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It's the occasional reading thread!

Lily Fairbairn
Half-elven


Sep 24, 6:16pm

Post #1 of 5 (426 views)
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It's the occasional reading thread! Can't Post

It's autumn, not that you would know it here in Texas. We had an early autumn in August and now we're having second summer---for a few more days, at least. I have yet to indulge in anything flavored with pumpkin spice, but I'm sure a latte is in my immediate future.

I read the library ebook of A Divided Loyalty, an Ian Rutledge post WWI mystery by Charles Todd. (The author is actually Charles Todd and his mother, Caroline. Sadly, she passed away recently, which I'm hoping has no effect on the fine writing of the books.) This installment has quite a few scenes taking place at Avebury stone circle in Wiltshire, so I was able to follow along with some of the action, even though Avebury was hardly the tourist attraction in 1921 that it is now. The plot played out rather differently from the usual Rutledge story, and I was worried the authors had dropped the ball---but no, not at all.

I now have the library ebook of The Bullet That Missed, by Richard Osman, on my Kindle all ready to go. I've enjoyed the first two Thursday Murder Club novels so am looking forward to this one.

I listened to Nurse, Come You Here!: More True Stories of a Country Nurse on a Scottish Isle, by Mary J. MacLeod. I enjoyed the first of these tales as well. MacLeod was the district nurse on a small island in the Hebrides back in the 70s. Some of her reminiscences are funny, some are sad, but she does a good job evoking the people, the way of life, and especially the landscape. This installment ends with the story of her family's year or so in Nevada and California. As an American, I found her fish-out-of-water moments highly entertaining.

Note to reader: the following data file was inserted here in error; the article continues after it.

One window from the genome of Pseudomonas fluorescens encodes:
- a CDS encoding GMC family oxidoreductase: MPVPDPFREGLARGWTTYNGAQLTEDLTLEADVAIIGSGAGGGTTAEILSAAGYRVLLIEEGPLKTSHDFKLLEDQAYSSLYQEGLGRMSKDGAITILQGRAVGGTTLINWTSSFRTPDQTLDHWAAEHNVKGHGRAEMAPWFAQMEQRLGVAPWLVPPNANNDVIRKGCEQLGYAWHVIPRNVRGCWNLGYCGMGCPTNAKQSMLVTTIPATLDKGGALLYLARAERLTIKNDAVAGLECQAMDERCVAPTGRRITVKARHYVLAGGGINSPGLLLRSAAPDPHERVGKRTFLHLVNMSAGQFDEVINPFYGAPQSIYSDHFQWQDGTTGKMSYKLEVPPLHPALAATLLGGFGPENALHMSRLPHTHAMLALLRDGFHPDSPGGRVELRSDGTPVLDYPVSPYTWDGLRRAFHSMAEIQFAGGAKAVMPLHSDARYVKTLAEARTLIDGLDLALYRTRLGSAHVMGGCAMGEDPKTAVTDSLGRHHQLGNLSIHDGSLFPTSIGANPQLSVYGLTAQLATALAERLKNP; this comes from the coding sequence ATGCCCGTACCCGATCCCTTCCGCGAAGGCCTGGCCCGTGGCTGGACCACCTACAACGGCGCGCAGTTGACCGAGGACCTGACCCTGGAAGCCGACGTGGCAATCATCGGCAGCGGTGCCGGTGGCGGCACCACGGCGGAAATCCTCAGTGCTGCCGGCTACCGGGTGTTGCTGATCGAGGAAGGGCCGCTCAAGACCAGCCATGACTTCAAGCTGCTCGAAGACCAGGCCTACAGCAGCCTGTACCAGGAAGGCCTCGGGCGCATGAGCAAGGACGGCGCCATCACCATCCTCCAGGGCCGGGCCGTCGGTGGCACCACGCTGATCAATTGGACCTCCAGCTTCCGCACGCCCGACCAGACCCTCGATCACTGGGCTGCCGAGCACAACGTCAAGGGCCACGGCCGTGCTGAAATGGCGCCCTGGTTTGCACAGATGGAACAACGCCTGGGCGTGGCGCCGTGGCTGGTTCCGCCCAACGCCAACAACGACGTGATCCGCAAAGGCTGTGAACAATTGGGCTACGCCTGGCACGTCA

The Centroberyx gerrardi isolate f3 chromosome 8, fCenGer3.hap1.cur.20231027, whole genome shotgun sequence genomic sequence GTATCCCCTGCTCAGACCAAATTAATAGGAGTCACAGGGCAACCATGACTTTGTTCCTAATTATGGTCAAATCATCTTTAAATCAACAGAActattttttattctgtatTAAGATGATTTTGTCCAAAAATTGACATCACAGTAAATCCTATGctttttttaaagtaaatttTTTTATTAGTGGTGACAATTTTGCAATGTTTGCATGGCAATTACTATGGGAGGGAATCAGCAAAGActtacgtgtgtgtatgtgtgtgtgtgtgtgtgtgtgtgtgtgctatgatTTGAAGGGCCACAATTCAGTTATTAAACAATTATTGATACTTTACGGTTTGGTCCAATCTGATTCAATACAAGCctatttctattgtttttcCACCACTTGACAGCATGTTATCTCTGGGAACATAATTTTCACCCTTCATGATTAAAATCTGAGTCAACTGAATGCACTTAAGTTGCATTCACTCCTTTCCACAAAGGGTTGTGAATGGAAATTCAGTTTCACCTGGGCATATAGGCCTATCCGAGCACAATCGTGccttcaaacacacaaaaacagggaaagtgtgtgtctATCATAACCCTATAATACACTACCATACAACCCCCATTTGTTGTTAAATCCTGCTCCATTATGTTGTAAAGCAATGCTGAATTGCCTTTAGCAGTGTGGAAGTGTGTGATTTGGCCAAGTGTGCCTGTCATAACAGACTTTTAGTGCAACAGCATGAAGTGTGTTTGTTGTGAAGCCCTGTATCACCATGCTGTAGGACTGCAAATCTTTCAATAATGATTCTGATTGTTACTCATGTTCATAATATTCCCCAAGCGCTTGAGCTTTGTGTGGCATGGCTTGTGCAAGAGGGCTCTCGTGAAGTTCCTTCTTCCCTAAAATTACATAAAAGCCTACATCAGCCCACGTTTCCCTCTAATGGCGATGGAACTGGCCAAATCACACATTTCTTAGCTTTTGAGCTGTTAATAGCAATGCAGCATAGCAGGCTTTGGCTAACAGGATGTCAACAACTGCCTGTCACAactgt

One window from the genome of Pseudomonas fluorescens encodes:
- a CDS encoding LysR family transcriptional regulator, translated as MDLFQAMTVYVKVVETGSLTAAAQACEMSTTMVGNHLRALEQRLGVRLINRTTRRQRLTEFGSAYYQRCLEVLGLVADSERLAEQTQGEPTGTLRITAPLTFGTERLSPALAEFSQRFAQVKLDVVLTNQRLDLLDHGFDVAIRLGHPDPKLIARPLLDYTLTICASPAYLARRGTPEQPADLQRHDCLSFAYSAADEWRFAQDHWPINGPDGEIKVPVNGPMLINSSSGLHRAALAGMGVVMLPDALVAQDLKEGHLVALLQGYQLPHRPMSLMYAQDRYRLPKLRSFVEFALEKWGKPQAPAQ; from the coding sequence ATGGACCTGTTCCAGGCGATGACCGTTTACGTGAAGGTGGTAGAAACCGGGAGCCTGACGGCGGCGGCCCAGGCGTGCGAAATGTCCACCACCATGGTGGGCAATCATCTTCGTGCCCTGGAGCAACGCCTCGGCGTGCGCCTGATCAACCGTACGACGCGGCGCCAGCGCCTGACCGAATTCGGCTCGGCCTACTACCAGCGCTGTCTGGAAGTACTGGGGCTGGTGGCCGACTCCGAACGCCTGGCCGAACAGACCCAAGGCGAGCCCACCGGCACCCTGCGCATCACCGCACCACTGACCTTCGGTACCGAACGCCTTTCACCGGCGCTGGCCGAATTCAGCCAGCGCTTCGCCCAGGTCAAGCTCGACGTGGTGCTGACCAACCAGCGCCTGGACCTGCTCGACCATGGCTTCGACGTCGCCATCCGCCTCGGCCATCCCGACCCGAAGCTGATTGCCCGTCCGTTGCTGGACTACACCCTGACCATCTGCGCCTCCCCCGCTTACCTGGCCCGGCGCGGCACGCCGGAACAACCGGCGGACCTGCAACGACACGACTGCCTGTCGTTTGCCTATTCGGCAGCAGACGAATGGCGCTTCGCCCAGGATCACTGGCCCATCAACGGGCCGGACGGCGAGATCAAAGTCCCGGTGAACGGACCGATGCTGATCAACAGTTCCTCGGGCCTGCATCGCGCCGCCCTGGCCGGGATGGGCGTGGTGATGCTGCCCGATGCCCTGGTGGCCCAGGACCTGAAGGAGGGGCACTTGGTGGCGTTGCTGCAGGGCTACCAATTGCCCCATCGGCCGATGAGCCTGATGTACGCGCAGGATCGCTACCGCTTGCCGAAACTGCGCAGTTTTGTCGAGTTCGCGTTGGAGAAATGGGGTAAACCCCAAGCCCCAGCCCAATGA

I've now started listening to The Garden of Unearthly Delights, written and read by Robert Rankin, whose sense of humor comes through clearly in both his writing and narration. The book's beginning reminds me a bit of Hitchhiker's Guide to the Galaxy, in that the main character is going about his daily life when the world goes completely bonkers around him. I don't know yet if the novel departs too far from reality for my present mood, so stay tuned.

I'm still listening to Andy Serkis's brilliant reading of LotR, and am several chapters into The Return of the King. Pippin has just watched from the battlements of Minas Tirith as Gandalf rescued Faramir from the Nazgul.

So what have you been reading?

Where now the horse and the rider? Where is the horn that was blowing?
Where is the helm and the hauberk, and the bright hair flowing?
Where is the hand on the harpstring, and the red fire glowing?
Where is the spring and the harvest and the tall corn growing?
They have passed like rain on the mountain, like a wind in the meadow;
The days have gone down in the West behind the hills into shadow....


Annael
Immortal


Sep 25, 12:16am